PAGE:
Oregon State wide receiver Isaiah Hodgins answer questions during the Pac-12 Conference NCAA college football Media Day Wednesday, July 24, 2019, in Los Angeles. (AP Photo/Marcio Jose Sanchez)
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CORVALLIS, Ore. (AP) — Oregon State's players headed into fall camp wearing orange wristbands stamped with the word "urgency."

That's the theme for the Beavers as they embark on their second year under coach Jonathan Smith. The team is looking for a turnaround after going 2-10 in Smith's debut season.

"I think that all the juniors and seniors, they just want to get this thing going in the right direction, so when we leave out of here we've got this program heading in the right way," quarterback Jake Luton said. "And if we can come out of here a bowl-win team, that's all the better."

Linebacker Noah Seumalo echoed the sentiment Wednesday, the day before the team opened preseason camp.

"We're just focused on getting better each and every day," he said. "Obviously as a senior, and the experience I've had here, my ultimate goal is to reach a bowl game, which we haven't done since I've been here. But as for the rest of the team, the mindset of the team, we're just focused on improving every day and getting better each and every day in every area we can."

Smith, a former quarterback for the Beavers, returned to Corvallis last season after a stint as quarterbacks coach for Washington under Chris Petersen. Smith's two victories last year were double what the team had the season before.

"I want to see us play improved football from Game 1 to Game 12," Smith said. "I think it's realistic to watch us and see us compete down in and down out, and compete for four quarters."

There's reason for optimism.

The Beavers return Jermar Jefferson, one of the best running backs for Oregon State since Jacquizz Rodgers. Jefferson rushed for 1,380 yards last season, a school record for a true freshman, with 12 touchdowns. He averaged 115 yards rushing to rank among the top running backs in the nation, and was named the Pac-12 Offensive Freshman of the Year.

The team also returns Luton, who was awarded a sixth season of eligibility after a career marred by injury. Luton passed for a team-high 1,660 yards and 10 touchdowns last season despite missing four games with a concussion and a high ankle sprain.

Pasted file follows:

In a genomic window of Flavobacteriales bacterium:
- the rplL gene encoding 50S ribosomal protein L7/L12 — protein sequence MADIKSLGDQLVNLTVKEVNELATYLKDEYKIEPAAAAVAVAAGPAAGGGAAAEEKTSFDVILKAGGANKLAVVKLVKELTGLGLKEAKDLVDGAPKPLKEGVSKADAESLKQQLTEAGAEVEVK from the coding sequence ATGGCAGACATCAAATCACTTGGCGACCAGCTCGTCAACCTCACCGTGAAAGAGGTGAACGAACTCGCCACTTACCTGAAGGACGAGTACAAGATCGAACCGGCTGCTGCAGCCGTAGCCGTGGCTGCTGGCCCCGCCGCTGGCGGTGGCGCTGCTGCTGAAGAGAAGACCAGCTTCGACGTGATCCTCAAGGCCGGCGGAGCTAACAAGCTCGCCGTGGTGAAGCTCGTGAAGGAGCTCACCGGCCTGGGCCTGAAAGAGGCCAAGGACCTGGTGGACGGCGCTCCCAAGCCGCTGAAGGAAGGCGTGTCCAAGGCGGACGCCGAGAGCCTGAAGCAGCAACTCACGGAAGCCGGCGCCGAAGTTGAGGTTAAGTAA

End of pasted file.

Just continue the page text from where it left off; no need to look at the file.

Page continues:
In his time with the Beavers, the 6-foot-7 Luton has passed for 2,513 yards and 14 touchdowns.

He'll get competition in camp from Tristan Gebbia, a transfer from Nebraska who was the Beavers' scout team quarterback last season.

"I think the media loves the competition thing," Luton said. "For good reason, it's a better story than not a competition. And that's fine. But I think, day in and day out, the guys that we're competing against, we're friends, we like each other, we want the best for each other. We all want to be on the field, but there's no heated competition between each person."

Oregon State's defense is the biggest question mark. The Beavers defense did not hold a conference opponent to fewer than 500 yards last season and gave up an overall average of 45.7 points and 536.8 yards per game.

The defensive staff spent time at LSU in the offseason with Tigers defensive coordinator Dave Aranda.

One key addition is Jordan Whittley, a 6-foot-2, 338-pound senior defensive lineman who has one year of eligibility remaining after transferring from Laney College.

"Year 2, a whole lot of things feel better," Smith said. "Watching these guys in the weight room. Having continuity on our staff, having 9, 10 guys coming back for their second year. Reiterating some of the scheme we're running but knowing these players even better, the players themselves knowing the coaches better into Year 2. Just very optimistic of the progress that we've made so far, and I know we've still got work to do pushing into the season."

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